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Last Another Day
#1 in the Series
First published by Baileigh Higgins in 2016.
Copyright © Baileigh Higgins, 2016.
All rights reserved. No part of this publication may be reproduced, stored, or transmitted in any form or by any means, electronic, mechanical, photocopying, recording, scanning, or otherwise without written permission from the publisher. It is illegal to copy this book, post it to a website, or distribute it by any others means without permission.
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The steady thudding of his fists on the door had become a part of her. Like the beating of her heart, she relied on the sound to keep her sanity. It prevented her from screaming and crying, reminding her she was still alive—for the moment at least.
For what seemed like an eternity, Morgan huddled in the shower, arms wrapped around her knees, listening to the constant crashes interspersed with frustrated growls and hisses. An occasional drop of chilly water, from the shower head Brian never bothered to fix, dripped onto her back. She might have sat there forever if a new sound hadn't joined the first.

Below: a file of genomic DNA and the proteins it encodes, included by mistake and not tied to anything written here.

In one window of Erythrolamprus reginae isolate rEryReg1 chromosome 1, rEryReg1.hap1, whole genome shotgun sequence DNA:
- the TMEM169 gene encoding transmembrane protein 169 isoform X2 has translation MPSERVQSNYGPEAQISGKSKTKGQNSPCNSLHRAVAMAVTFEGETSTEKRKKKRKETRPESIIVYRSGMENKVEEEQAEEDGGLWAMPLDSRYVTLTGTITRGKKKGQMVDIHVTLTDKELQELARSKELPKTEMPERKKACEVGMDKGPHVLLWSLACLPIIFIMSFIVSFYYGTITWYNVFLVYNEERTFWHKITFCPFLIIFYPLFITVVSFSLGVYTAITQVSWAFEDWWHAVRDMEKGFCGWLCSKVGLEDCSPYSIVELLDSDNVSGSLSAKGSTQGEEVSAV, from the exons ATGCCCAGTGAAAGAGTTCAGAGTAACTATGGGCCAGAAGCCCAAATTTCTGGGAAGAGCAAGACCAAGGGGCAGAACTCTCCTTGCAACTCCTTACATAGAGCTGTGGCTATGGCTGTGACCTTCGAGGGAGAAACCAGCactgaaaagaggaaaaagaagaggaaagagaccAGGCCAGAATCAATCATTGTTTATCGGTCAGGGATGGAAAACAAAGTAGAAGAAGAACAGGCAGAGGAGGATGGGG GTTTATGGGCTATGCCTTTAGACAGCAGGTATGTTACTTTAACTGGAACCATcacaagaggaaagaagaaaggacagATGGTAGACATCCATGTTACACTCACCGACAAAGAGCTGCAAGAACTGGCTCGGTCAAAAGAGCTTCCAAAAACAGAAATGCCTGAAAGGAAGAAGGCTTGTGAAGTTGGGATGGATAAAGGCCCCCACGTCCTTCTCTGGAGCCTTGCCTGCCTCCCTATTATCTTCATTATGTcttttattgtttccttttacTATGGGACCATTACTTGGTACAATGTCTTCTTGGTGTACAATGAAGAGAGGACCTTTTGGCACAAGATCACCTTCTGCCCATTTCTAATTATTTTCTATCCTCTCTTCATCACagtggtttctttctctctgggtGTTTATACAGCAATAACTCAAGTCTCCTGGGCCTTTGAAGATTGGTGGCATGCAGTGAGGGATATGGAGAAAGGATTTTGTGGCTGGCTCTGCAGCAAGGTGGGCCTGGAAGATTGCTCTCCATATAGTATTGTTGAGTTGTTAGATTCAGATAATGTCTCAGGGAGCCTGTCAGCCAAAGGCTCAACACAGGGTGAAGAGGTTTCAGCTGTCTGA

“No! No, no, no,” she cried, jumping to her feet.
The wood was splintering around the lock on the door at a rapid rate. It wouldn't last much longer before her time was up. Raging adrenaline triggered a desperate need for survival. She scanned the small bathroom for a weapon. Her eyes found the shower rail.
Morgan grabbed it and shook off the shower curtain, ripping the plastic stoppers from the ends. She barely had time to ready herself before the door burst inwards with a shuddering crash.
Immediately, Brian was upon her, moving fast with hands outstretched and teeth bared in a vicious grin. Growls ripped from his throat, and his eyes were bloodshot and crazed. She gripped the rail and thrust it into his chest. He staggered back, regained his balance and lunged again.